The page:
Tag

real-life skills

Occupational Therapists and Transition Assessment, A Natural Fit!

By | NESCA Notes 2021

By: Sophie Bellenis, OTD, OTR/L
Occupational Therapist; Real-life Skills Program Manager and Coach, NESCA

Being an occupational therapist (OT) often means working in a profession that many people do not have extensive experience with or knowledge about. It can be hard to give one definition of this profession when OTs are at hospitals and schools, working on advocacy in DC, running mental health groups, and in some cases even responding to natural disasters. We are all around! Despite the broad range of settings, OTs are all guided by the Occupational Therapy Practice Framework: Domain and Process (AOTA, 2020), an ever-evolving framework that describes the central concepts, foundational views, and basic tenets of the profession. As an occupational therapist who has worked in schools with a huge focus on access to the curriculum, functional skill building, and increasing students’ overall participation, I frequently reference the document to ensure I am staying true to my profession and using my lens to help support clients’ goals in the most effective ways possible. As a member of the transition team here at NESCA, I have been fascinated by the natural fit between occupational therapy and transition assessment. Both of these require a holistic lens, consideration for the client as well as their environment, and an ability to focus on multiple different aspects of a person’s life simultaneously.

While occupation is sometimes considered a synonym for “job,” OTs focus on the broader definition of occupations as, “the everyday activities that people do as individuals, in families, and with communities to occupy time and bring meaning and purpose to life. Occupations include things people need to, want to, and are expected to do” (WFOT, 2012). We consider nine separate “areas of occupation,” which include: Activities of Daily Living (bathing, showering toileting, etc.), Instrumental Activities of Daily Living (driving, financial management, meal preparation, etc.), Health Management (medication management, social and emotional health promotion, physical activity, etc.), Rest and Sleep, Education, Work, Play, Leisure, and Social Participation. We want to make sure that individuals have balance, are meeting their personal goals, and feel fulfilled by the activities of life. OTs both assess and provide direct intervention around all of these areas.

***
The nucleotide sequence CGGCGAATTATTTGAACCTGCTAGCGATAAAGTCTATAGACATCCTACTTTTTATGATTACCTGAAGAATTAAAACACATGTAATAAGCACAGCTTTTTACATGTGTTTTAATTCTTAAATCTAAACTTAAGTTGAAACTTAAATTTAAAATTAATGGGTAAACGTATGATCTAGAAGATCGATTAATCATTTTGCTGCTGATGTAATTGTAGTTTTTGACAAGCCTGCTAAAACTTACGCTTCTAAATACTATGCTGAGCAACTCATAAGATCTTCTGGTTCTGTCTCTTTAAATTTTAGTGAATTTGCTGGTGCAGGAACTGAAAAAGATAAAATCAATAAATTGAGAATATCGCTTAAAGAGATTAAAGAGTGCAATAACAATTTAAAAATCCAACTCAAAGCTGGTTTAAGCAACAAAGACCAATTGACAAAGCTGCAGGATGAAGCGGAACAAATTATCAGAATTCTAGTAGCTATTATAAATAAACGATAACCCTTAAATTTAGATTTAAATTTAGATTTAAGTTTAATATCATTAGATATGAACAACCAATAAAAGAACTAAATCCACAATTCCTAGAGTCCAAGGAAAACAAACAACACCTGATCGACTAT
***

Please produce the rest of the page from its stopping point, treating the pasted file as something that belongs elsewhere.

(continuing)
Similar to occupational therapy, transition assessment is complex and broad, and it is best thought of as an ongoing process incorporating a wide range of formal and informal assessment of a student’s strengths, interests, and preferences. When developing recommendations for transition assessments, we work in accordance with the federal law (as well as the Massachusetts Student-Driven Transition Model core areas of transition planning) to relate our findings to the demands of transition planning areas: Education/Training, Employment, Independent Living, and Community Participation. Each of these areas needs to be considered as a part of the transition planning process and plays a substantial role in putting together a comprehensive vision for a student.

As I compare the areas of occupation with the core areas of transition planning, I am struck by the similarities and constant overlap. There is an emphasis on functional independence, especially in daily living skills. There is the belief that connection and community are integral parts of life. There is also a need for purposeful activity, whether that be through work, continuing education, play, or all of the above. Each of the areas that OTs so passionately feel guide our work are areas that should be assessed and considered during transition assessment and planning. The lens through which OTs are taught to assess and evaluate clients lends itself perfectly to assessing students as they plan for their futures and transition out of high school. While there are many different ways that I could have applied my OT training, I am glad to be able to apply my expertise to transition assessment at NESCA as one of the ways we help youth and young adults achieve their goals and carry out fulfilling lives.

References

American Occupational Therapy Association. (2020). Occupational therapy practice framework: Domain and process (4th ed.). American Journal of Occupational Therapy74(Suppl. 2), Article 7412410010. https://doi.org/10.5014/ajot.2020.74S2001

Massachusetts Department of Elementary and Secondary Education. (2021). Massachusetts student-driven transition model. Retrieved from https://www.doe.mass.edu/sped/secondary-transition/resources-materials.html.